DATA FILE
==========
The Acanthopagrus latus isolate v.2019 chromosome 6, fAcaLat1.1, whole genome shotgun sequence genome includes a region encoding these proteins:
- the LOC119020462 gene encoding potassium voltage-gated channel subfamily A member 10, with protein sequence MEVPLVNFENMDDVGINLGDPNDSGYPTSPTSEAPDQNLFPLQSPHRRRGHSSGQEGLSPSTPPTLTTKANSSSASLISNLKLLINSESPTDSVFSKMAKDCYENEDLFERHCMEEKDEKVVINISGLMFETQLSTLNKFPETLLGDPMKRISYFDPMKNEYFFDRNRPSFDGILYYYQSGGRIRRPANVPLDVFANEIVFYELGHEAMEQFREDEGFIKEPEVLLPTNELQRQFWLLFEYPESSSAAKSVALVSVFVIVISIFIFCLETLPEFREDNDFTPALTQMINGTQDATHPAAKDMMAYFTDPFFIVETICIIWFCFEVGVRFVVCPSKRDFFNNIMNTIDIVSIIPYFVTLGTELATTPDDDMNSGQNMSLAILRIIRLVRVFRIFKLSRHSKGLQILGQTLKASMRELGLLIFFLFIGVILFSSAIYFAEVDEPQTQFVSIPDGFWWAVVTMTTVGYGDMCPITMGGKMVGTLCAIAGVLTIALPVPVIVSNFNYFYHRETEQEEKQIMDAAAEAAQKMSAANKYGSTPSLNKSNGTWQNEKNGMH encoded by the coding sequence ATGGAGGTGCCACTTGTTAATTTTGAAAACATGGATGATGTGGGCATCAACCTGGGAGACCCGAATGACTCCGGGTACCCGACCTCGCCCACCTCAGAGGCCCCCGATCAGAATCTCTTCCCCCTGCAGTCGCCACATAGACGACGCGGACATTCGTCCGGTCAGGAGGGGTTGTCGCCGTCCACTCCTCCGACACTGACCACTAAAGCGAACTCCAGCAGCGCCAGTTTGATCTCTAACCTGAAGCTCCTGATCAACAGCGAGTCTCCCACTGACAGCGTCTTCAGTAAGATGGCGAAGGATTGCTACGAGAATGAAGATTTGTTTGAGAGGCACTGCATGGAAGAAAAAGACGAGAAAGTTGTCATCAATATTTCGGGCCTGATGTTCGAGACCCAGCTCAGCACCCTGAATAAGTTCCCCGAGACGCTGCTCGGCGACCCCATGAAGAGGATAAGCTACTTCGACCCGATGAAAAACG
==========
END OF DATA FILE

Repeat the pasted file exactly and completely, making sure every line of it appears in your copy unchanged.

The Acanthopagrus latus isolate v.2019 chromosome 6, fAcaLat1.1, whole genome shotgun sequence genome includes a region encoding these proteins:
- the LOC119020462 gene encoding potassium voltage-gated channel subfamily A member 10, with protein sequence MEVPLVNFENMDDVGINLGDPNDSGYPTSPTSEAPDQNLFPLQSPHRRRGHSSGQEGLSPSTPPTLTTKANSSSASLISNLKLLINSESPTDSVFSKMAKDCYENEDLFERHCMEEKDEKVVINISGLMFETQLSTLNKFPETLLGDPMKRISYFDPMKNEYFFDRNRPSFDGILYYYQSGGRIRRPANVPLDVFANEIVFYELGHEAMEQFREDEGFIKEPEVLLPTNELQRQFWLLFEYPESSSAAKSVALVSVFVIVISIFIFCLETLPEFREDNDFTPALTQMINGTQDATHPAAKDMMAYFTDPFFIVETICIIWFCFEVGVRFVVCPSKRDFFNNIMNTIDIVSIIPYFVTLGTELATTPDDDMNSGQNMSLAILRIIRLVRVFRIFKLSRHSKGLQILGQTLKASMRELGLLIFFLFIGVILFSSAIYFAEVDEPQTQFVSIPDGFWWAVVTMTTVGYGDMCPITMGGKMVGTLCAIAGVLTIALPVPVIVSNFNYFYHRETEQEEKQIMDAAAEAAQKMSAANKYGSTPSLNKSNGTWQNEKNGMH encoded by the coding sequence ATGGAGGTGCCACTTGTTAATTTTGAAAACATGGATGATGTGGGCATCAACCTGGGAGACCCGAATGACTCCGGGTACCCGACCTCGCCCACCTCAGAGGCCCCCGATCAGAATCTCTTCCCCCTGCAGTCGCCACATAGACGACGCGGACATTCGTCCGGTCAGGAGGGGTTGTCGCCGTCCACTCCTCCGACACTGACCACTAAAGCGAACTCCAGCAGCGCCAGTTTGATCTCTAACCTGAAGCTCCTGATCAACAGCGAGTCTCCCACTGACAGCGTCTTCAGTAAGATGGCGAAGGATTGCTACGAGAATGAAGATTTGTTTGAGAGGCACTGCATGGAAGAAAAAGACGAGAAAGTTGTCATCAATATTTCGGGCCTGATGTTCGAGACCCAGCTCAGCACCCTGAATAAGTTCCCCGAGACGCTGCTCGGCGACCCCATGAAGAGGATAAGCTACTTCGACCCGATGAAAAACG